“Yeah, yeah, yeah, yeah…”
Maybe it’s an homage, maybe it’s a dismissal, or maybe it’s completely unrelated, but before kicking off the music, we hear a voice sneering those four syllables at the outset of Horrorpops’ 2005 release Bring it On!. The significance is that one of the closest points of reference available when trying to describe Horrorpops is the Yeah Yeah Yeahs, particularly the similarity in the attitudes of the two groups’ vocalists. Horrorpops’ Patricia Day sometimes bears an eerie vocal resemblance to Karen O, particularly when the former is trying a sneer on for size, as she often did on Horrorpops’ debut Hell Yeah!. Bring it On!, however, is the first step of a band expanding beyond the aggressive, psychobilly template that it built for itself on that debut—a bigger variety of sounds combined with crisp production and a healthy dollop of pop hookmaking have resulted in a much more well-rounded (not to mention enjoyable) effort.
That’s not to say by any means that the band’s rockabilly roots and punk attitude have disappeared. That is an upright bass being smashed Townsend style on the album cover, after all.
The title track is the most worthy candidate in the search for a pure adrenaline rush on Bring it On!, starting with a heavy, fast, chugga-chugga-style guitar attack before that signature bass sound comes in to propel the song into its verse. Little keyboard touches in the pre-chorus and Day’s melodic Shirley Manson-by-way-of-Gwen Stefani delivery make the song an imminently listenable and enjoyable track that has every intention of causing a riot in a club near you. “Crawl Straight Home” is just as solid, with Day screaming “Hoooome!” in her best Siouxsie Sioux shriek over a quick swing beat and bass so ferocious that you swear a string’s gonna break. Opener “Freaks in Uniforms” adds cheerleader chants worthy of the album’s title performed by the band’s two hired go-go dancers (modeling the latest in straightjacketed cheerleader chic in the album liners), and “It’s Been So Long” adds some well-placed “Whoa-oh"s, always good for uniting a live crowd in a sing-a-long.
It’s toward the latter half of the disc that things really get interesting, however, which is a good thing given that an entire album of fist-pumping high-BPM workouts would get tiring after 12 or 13 songs—some of the tracks toward the middle like “Trapped” and “You vs. Me” feel like lazy genre workouts as it is. “Walk like a Zombie” is the first hint that there’s something different going on, as Ms. Day embraces the camp-goth lyrical themes that her fashion sense implies with a duet with Epitaph Records founder Brett Gurewitz about romance in the cemetary. Oh, and it’s done in a gleefully retro doo-wop style. Successful forays into pop-rock (“Caught in a Blond”) and spaghetti westernisms (“S.O.B.”) follow, all of it with a little bit of tongue-in-cheek smirk and a lot of infectious exuberance.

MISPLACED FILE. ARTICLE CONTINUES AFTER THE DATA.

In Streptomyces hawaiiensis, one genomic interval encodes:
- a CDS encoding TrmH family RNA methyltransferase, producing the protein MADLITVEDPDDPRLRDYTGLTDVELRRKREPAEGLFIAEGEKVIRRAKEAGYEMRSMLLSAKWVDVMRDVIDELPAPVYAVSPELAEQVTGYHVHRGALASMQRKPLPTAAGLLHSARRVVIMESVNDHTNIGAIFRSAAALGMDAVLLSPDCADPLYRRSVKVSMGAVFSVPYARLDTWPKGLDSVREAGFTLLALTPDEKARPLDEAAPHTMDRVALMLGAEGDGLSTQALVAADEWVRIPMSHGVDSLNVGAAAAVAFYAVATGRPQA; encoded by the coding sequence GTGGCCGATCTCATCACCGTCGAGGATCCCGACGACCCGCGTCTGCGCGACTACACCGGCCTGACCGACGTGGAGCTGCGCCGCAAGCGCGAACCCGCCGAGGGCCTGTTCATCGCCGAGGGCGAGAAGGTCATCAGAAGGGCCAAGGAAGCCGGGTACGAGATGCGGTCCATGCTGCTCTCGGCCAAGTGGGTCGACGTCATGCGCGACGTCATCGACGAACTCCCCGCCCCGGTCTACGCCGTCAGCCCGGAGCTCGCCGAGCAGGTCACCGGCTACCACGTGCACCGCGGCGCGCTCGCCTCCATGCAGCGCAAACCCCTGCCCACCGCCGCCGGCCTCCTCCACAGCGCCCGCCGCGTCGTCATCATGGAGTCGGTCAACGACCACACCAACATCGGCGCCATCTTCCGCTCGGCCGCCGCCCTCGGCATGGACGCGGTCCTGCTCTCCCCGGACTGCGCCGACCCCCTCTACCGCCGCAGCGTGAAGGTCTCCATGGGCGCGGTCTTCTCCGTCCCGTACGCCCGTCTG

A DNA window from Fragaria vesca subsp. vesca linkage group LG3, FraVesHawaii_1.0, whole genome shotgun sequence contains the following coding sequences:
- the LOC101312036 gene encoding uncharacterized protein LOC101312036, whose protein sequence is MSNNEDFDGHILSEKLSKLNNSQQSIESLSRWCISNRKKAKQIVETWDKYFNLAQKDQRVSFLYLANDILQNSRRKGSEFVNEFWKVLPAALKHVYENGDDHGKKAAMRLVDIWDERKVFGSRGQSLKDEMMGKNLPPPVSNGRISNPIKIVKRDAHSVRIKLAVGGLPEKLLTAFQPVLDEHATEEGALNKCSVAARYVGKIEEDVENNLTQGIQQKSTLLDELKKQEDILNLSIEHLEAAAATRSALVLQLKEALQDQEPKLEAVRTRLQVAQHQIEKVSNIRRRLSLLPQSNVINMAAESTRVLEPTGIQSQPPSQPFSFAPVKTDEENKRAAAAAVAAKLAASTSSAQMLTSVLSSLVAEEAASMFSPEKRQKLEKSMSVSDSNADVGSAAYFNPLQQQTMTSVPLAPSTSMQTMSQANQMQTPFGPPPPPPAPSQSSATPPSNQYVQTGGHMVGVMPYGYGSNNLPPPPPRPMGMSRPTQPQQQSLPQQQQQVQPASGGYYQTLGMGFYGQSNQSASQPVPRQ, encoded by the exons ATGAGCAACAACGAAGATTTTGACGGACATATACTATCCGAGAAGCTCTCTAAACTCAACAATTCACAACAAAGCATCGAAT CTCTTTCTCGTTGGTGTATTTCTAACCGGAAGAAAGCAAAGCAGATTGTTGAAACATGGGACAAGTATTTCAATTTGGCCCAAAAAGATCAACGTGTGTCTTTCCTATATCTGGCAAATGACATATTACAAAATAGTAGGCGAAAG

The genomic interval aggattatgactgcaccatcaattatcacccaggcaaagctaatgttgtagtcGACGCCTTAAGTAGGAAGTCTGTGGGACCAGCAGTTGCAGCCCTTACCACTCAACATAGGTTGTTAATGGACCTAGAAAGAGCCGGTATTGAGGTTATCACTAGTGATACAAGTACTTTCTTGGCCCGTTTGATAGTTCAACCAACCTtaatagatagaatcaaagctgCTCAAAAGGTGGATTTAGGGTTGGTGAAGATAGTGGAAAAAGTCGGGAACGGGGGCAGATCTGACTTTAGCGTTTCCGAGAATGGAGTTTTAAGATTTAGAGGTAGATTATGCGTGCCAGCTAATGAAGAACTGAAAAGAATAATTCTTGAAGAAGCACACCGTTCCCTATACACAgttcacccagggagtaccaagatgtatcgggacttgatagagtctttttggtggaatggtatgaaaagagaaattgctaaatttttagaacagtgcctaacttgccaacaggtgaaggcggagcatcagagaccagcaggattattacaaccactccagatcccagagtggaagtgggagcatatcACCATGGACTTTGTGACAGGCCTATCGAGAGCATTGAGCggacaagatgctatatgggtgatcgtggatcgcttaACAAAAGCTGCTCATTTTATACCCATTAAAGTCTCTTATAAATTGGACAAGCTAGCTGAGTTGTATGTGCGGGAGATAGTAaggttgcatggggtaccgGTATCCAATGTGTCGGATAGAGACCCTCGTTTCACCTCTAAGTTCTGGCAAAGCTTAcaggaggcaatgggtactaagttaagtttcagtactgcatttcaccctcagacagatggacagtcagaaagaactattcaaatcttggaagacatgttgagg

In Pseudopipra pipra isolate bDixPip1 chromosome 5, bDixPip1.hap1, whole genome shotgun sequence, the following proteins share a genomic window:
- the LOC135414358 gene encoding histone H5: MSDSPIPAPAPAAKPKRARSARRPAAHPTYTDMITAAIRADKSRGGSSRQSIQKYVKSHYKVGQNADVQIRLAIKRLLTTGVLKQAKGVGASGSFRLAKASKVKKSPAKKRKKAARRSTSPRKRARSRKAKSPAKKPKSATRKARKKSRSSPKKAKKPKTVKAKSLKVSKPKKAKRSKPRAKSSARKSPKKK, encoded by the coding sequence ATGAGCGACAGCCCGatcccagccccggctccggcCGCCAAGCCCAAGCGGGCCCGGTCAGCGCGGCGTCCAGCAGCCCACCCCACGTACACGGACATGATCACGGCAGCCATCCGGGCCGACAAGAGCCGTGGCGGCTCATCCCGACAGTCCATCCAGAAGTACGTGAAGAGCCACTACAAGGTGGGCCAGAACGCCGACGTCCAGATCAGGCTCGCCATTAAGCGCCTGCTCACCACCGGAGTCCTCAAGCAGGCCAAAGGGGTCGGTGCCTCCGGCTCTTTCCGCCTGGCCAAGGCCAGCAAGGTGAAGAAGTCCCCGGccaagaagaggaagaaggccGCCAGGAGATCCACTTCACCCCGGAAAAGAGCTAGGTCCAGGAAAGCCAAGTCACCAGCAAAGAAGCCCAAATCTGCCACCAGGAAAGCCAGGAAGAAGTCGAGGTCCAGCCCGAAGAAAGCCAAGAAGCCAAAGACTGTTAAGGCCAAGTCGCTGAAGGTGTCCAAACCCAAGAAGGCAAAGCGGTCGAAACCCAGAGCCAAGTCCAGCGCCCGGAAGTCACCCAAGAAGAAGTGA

For a band with as much attitude as Horrorpops would like us to believe they have by way of outlandish fashion sense and the constant assertion of strength and defiance in their lyrics, the album that they have produced has the potential to be quite palatable to the masses. Day’s voice is an amalgam of many of the best qualities of the more recognizable vocalists in rock today (Shirley, Siouxsie, Gwen, Karen, and so on), and the band behind her is skilled enough to settle into a mid-tempo groove or push the tempo to out of control freight train levels. And the pop hooks are sugar-sweet! Horrorpops are a band that could inject the mainstream with a healthy dose of swagger and attitude any day now—perhaps a subtle tweaking of the gothy image and a big name producer are all it will take.
// Sound Affects
"The man whose songs were recorded by Johnny Cash, Alan Jackson, Ricky Skaggs, David Allan Coe, The Highwaymen, and countless others succumbs to time’s cruel cue that the only token of permanence we have to offer are the effects of shared moments and memories.READ the article